Value and Vulnerability: Applying the Data

This section identifies management priorities for the Mighty Peace watershed in accordance with the provincial Water for Life goals:

• Safe, secure drinking water;
• Healthy aquatic ecosystems; and
• Reliable, quality water for a sustainable economy.

This information can be used for regional and sub-regional water and land resource management planning and decision-making. Using criteria identified by regional stakeholders, it identifies the most valuable areas in terms of watershed management. The current human disturbance footprint was overlaid on these areas to identify valued areas that are also potentially vulnerable. The purpose is not to create a new land use management zone, but to improve watershed management planning by highlighting “hot spots” that may require more attention. This approach is repeatable over time. It can ensure that future state of the watershed reporting is responsive, adaptable, and supportive of environmental planning in the Mighty Peace. As priorities evolve, additional valuable areas may be identified by stakeholders and easily added as a layer in this assessment.

Regionally Valuable Landscape Areas

The three maps at right display areas that are important for the maintenance and conservation of freshwater aquatic resources. The first map illustrates:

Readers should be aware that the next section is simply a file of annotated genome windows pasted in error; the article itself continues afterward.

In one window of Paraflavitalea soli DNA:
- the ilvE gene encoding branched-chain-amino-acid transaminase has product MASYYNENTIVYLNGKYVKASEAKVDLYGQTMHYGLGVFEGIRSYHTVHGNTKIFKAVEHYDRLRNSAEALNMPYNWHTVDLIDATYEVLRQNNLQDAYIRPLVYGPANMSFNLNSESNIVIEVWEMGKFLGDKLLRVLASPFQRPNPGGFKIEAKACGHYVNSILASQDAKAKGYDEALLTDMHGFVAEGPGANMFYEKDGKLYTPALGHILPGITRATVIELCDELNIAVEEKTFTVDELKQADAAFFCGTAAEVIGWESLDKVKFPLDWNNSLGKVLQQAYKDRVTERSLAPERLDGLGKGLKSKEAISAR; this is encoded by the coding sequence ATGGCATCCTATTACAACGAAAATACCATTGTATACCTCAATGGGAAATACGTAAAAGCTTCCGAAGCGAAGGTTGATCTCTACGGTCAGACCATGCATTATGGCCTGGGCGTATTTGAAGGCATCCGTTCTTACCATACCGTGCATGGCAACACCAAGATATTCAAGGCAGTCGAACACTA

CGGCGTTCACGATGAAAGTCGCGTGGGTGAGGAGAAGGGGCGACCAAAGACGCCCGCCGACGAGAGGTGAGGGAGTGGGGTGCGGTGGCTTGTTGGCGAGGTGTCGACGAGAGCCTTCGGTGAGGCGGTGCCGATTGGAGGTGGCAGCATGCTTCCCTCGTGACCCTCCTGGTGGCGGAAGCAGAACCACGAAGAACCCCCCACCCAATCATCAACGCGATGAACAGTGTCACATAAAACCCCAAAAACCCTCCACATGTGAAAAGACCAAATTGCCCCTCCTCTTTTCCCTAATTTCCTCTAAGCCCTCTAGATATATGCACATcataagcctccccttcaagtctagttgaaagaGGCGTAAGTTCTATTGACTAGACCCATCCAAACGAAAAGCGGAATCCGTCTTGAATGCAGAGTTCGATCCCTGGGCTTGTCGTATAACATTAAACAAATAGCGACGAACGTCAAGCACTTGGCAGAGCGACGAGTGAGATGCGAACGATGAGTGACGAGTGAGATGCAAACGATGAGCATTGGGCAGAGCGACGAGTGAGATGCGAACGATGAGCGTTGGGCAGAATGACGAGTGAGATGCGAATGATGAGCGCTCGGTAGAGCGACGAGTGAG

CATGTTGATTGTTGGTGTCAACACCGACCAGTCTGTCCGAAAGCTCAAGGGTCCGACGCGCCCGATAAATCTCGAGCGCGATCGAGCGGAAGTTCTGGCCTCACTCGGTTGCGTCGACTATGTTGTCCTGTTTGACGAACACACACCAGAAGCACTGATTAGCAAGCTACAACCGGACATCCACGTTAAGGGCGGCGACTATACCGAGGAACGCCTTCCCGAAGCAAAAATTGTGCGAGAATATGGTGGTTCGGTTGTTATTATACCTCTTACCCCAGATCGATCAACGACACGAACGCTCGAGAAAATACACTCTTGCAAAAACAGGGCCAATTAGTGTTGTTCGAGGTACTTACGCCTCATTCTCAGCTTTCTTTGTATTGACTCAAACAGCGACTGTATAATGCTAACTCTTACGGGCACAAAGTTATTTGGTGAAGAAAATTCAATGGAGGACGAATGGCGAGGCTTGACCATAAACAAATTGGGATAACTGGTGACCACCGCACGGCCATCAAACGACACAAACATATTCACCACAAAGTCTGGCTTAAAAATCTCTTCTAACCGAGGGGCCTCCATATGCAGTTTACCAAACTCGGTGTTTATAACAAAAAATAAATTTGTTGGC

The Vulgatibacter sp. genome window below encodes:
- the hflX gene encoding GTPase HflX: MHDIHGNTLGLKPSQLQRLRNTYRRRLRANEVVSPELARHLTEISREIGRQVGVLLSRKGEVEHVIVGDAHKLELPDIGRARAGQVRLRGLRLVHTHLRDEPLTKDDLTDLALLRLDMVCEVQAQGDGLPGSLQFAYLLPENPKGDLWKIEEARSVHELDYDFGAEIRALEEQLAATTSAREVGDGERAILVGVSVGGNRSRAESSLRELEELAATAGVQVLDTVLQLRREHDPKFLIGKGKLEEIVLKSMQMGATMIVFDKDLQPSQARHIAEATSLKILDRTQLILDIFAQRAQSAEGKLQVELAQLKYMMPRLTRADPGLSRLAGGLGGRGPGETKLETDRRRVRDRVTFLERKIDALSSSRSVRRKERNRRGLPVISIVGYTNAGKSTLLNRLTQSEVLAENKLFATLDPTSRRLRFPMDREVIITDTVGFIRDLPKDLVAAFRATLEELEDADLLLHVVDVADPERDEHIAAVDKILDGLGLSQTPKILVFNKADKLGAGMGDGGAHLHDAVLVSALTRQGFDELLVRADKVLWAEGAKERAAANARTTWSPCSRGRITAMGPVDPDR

• Source areas (watersheds) for municipalities that take water from smaller, less reliable, surface drinking waters, such as smaller tributaries and lakes, which are more vulnerable to land disturbances or pollution.
  • High water-yield areas with a high rate of flow that protect freshwater supplies for human and wildlife use. In these areas, land disturbances or pollution are also more likely to move to aquatic ecosystems.
  • Areas above near-surface groundwater aquifers and vulnerable to contamination
  • Critical fish habitats that are the most significant and sensitive in the province and thus have the highest level of protection.
  • Important recreational lakes, as listed in the Atlas of Alberta Lakes. Lac Cardinal is particularly important because of its connection with the Grimshaw aquifer.